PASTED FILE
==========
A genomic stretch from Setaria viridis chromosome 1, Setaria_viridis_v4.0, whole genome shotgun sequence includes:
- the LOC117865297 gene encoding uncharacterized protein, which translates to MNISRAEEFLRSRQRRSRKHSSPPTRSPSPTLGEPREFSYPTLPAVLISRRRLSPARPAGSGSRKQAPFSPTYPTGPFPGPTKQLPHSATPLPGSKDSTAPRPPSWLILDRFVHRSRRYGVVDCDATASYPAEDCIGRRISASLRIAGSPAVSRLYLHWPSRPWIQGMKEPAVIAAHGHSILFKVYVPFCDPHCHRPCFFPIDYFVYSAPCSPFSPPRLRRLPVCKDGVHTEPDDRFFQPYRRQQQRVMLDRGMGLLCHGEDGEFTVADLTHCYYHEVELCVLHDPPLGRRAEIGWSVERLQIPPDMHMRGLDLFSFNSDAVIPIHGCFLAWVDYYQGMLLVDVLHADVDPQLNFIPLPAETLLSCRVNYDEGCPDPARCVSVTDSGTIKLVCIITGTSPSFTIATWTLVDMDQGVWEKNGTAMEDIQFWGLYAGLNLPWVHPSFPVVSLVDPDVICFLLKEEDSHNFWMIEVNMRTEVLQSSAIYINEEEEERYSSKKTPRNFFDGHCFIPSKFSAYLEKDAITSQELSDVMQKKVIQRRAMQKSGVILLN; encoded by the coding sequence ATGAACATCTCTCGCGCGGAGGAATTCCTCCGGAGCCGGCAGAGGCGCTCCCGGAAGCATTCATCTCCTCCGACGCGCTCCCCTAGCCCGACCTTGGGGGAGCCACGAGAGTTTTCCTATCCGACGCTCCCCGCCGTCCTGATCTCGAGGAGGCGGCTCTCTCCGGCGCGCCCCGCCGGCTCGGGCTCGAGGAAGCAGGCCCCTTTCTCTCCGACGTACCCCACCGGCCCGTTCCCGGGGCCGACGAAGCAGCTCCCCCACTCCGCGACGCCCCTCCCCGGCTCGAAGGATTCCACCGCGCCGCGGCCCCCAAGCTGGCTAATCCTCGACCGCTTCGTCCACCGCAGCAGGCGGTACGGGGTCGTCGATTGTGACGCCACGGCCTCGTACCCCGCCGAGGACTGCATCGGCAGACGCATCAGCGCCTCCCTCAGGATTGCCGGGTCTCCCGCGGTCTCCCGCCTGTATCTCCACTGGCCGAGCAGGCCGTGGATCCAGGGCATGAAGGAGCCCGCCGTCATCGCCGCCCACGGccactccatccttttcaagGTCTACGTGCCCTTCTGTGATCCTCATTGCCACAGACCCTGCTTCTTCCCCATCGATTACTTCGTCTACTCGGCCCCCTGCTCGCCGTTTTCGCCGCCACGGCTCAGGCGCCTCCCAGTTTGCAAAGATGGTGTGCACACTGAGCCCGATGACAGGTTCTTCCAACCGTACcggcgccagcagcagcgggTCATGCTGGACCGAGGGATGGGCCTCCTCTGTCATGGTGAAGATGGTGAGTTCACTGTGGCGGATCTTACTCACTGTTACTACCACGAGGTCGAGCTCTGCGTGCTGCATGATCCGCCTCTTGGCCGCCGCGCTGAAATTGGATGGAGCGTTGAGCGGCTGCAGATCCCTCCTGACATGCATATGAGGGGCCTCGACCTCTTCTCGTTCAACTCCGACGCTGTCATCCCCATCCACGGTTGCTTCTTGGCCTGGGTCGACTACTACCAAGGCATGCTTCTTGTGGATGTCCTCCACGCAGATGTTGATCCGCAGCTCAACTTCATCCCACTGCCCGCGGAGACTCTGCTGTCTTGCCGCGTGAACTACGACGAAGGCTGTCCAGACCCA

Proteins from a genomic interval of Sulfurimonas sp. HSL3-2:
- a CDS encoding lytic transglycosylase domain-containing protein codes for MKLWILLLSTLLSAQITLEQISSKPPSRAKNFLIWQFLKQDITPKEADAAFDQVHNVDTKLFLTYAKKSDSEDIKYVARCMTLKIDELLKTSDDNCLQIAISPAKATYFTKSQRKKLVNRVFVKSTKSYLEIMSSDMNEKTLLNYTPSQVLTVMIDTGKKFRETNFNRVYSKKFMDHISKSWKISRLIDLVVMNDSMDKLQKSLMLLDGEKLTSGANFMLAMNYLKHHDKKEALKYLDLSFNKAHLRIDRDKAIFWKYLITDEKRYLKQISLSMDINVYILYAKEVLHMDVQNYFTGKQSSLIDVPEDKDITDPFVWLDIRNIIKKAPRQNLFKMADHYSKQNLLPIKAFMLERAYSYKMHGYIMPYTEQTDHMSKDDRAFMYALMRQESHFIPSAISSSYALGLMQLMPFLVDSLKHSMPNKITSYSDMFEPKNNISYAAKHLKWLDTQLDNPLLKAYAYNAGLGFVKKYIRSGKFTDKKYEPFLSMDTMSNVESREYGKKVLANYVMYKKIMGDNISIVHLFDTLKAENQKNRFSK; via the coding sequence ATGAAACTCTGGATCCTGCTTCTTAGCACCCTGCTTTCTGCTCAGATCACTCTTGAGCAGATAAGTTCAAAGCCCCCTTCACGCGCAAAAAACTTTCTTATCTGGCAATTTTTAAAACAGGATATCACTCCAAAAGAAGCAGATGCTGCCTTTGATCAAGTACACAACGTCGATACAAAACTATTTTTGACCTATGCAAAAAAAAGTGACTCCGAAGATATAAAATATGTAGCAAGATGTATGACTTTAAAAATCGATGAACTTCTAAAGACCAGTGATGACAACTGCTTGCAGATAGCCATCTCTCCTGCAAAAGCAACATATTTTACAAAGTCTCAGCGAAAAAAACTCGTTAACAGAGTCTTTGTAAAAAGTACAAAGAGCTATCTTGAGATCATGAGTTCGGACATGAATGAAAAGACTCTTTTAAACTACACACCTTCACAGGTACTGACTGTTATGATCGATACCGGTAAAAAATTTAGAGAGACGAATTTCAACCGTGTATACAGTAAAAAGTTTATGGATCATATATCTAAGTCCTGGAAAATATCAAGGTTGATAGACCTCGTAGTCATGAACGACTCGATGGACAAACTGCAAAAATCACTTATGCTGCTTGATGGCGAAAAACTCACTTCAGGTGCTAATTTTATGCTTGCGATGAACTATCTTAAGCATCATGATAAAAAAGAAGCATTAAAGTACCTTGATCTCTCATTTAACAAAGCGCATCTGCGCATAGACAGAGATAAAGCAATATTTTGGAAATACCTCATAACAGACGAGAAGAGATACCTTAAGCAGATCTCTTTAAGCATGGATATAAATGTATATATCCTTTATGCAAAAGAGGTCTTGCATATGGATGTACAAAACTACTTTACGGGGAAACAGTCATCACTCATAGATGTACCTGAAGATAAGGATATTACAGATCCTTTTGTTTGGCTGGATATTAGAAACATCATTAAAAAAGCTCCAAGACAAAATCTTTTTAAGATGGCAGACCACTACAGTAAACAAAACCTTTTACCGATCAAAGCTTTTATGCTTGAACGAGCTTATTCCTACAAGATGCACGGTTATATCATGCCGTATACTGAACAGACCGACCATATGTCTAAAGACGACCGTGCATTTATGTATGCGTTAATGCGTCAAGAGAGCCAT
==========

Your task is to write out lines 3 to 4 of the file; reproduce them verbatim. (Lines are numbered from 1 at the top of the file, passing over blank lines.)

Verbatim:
Proteins from a genomic interval of Sulfurimonas sp. HSL3-2:
- a CDS encoding lytic transglycosylase domain-containing protein codes for MKLWILLLSTLLSAQITLEQISSKPPSRAKNFLIWQFLKQDITPKEADAAFDQVHNVDTKLFLTYAKKSDSEDIKYVARCMTLKIDELLKTSDDNCLQIAISPAKATYFTKSQRKKLVNRVFVKSTKSYLEIMSSDMNEKTLLNYTPSQVLTVMIDTGKKFRETNFNRVYSKKFMDHISKSWKISRLIDLVVMNDSMDKLQKSLMLLDGEKLTSGANFMLAMNYLKHHDKKEALKYLDLSFNKAHLRIDRDKAIFWKYLITDEKRYLKQISLSMDINVYILYAKEVLHMDVQNYFTGKQSSLIDVPEDKDITDPFVWLDIRNIIKKAPRQNLFKMADHYSKQNLLPIKAFMLERAYSYKMHGYIMPYTEQTDHMSKDDRAFMYALMRQESHFIPSAISSSYALGLMQLMPFLVDSLKHSMPNKITSYSDMFEPKNNISYAAKHLKWLDTQLDNPLLKAYAYNAGLGFVKKYIRSGKFTDKKYEPFLSMDTMSNVESREYGKKVLANYVMYKKIMGDNISIVHLFDTLKAENQKNRFSK; via the coding sequence ATGAAACTCTGGATCCTGCTTCTTAGCACCCTGCTTTCTGCTCAGATCACTCTTGAGCAGATAAGTTCAAAGCCCCCTTCACGCGCAAAAAACTTTCTTATCTGGCAATTTTTAAAACAGGATATCACTCCAAAAGAAGCAGATGCTGCCTTTGATCAAGTACACAACGTCGATACAAAACTATTTTTGACCTATGCAAAAAAAAGTGACTCCGAAGATATAAAATATGTAGCAAGATGTATGACTTTAAAAATCGATGAACTTCTAAAGACCAGTGATGACAACTGCTTGCAGATAGCCATCTCTCCTGCAAAAGCAACATATTTTACAAAGTCTCAGCGAAAAAAACTCGTTAACAGAGTCTTTGTAAAAAGTACAAAGAGCTATCTTGAGATCATGAGTTCGGACATGAATGAAAAGACTCTTTTAAACTACACACCTTCACAGGTACTGACTGTTATGATCGATACCGGTAAAAAATTTAGAGAGACGAATTTCAACCGTGTATACAGTAAAAAGTTTATGGATCATATATCTAAGTCCTGGAAAATATCAAGGTTGATAGACCTCGTAGTCATGAACGACTCGATGGACAAACTGCAAAAATCACTTATGCTGCTTGATGGCGAAAAACTCACTTCAGGTGCTAATTTTATGCTTGCGATGAACTATCTTAAGCATCATGATAAAAAAGAAGCATTAAAGTACCTTGATCTCTCATTTAACAAAGCGCATCTGCGCATAGACAGAGATAAAGCAATATTTTGGAAATACCTCATAACAGACGAGAAGAGATACCTTAAGCAGATCTCTTTAAGCATGGATATAAATGTATATATCCTTTATGCAAAAGAGGTCTTGCATATGGATGTACAAAACTACTTTACGGGGAAACAGTCATCACTCATAGATGTACCTGAAGATAAGGATATTACAGATCCTTTTGTTTGGCTGGATATTAGAAACATCATTAAAAAAGCTCCAAGACAAAATCTTTTTAAGATGGCAGACCACTACAGTAAACAAAACCTTTTACCGATCAAAGCTTTTATGCTTGAACGAGCTTATTCCTACAAGATGCACGGTTATATCATGCCGTATACTGAACAGACCGACCATATGTCTAAAGACGACCGTGCATTTATGTATGCGTTAATGCGTCAAGAGAGCCAT